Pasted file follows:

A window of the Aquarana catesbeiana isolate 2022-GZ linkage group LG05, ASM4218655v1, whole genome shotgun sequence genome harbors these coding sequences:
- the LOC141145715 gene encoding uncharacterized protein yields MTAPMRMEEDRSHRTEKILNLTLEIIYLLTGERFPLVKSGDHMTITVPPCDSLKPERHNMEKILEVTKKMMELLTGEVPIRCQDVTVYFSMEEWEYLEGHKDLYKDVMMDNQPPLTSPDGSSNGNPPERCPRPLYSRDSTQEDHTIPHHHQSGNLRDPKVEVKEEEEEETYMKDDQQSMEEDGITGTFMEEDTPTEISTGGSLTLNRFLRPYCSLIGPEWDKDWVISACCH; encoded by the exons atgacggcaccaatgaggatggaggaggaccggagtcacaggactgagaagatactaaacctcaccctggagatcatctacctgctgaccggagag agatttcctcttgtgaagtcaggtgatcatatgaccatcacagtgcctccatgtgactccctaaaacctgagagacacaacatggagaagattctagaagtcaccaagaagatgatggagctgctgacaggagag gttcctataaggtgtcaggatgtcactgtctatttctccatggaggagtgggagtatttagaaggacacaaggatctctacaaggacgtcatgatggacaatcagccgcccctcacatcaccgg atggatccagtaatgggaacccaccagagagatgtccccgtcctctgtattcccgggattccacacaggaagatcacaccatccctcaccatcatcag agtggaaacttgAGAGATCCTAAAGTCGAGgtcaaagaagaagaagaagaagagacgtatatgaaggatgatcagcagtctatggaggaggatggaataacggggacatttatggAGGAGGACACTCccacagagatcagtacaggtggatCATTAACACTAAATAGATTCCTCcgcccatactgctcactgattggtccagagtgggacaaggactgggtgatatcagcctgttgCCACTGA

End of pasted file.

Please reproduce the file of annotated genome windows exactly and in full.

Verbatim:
A window of the Aquarana catesbeiana isolate 2022-GZ linkage group LG05, ASM4218655v1, whole genome shotgun sequence genome harbors these coding sequences:
- the LOC141145715 gene encoding uncharacterized protein yields MTAPMRMEEDRSHRTEKILNLTLEIIYLLTGERFPLVKSGDHMTITVPPCDSLKPERHNMEKILEVTKKMMELLTGEVPIRCQDVTVYFSMEEWEYLEGHKDLYKDVMMDNQPPLTSPDGSSNGNPPERCPRPLYSRDSTQEDHTIPHHHQSGNLRDPKVEVKEEEEEETYMKDDQQSMEEDGITGTFMEEDTPTEISTGGSLTLNRFLRPYCSLIGPEWDKDWVISACCH; encoded by the exons atgacggcaccaatgaggatggaggaggaccggagtcacaggactgagaagatactaaacctcaccctggagatcatctacctgctgaccggagag agatttcctcttgtgaagtcaggtgatcatatgaccatcacagtgcctccatgtgactccctaaaacctgagagacacaacatggagaagattctagaagtcaccaagaagatgatggagctgctgacaggagag gttcctataaggtgtcaggatgtcactgtctatttctccatggaggagtgggagtatttagaaggacacaaggatctctacaaggacgtcatgatggacaatcagccgcccctcacatcaccgg atggatccagtaatgggaacccaccagagagatgtccccgtcctctgtattcccgggattccacacaggaagatcacaccatccctcaccatcatcag agtggaaacttgAGAGATCCTAAAGTCGAGgtcaaagaagaagaagaagaagagacgtatatgaaggatgatcagcagtctatggaggaggatggaataacggggacatttatggAGGAGGACACTCccacagagatcagtacaggtggatCATTAACACTAAATAGATTCCTCcgcccatactgctcactgattggtccagagtgggacaaggactgggtgatatcagcctgttgCCACTGA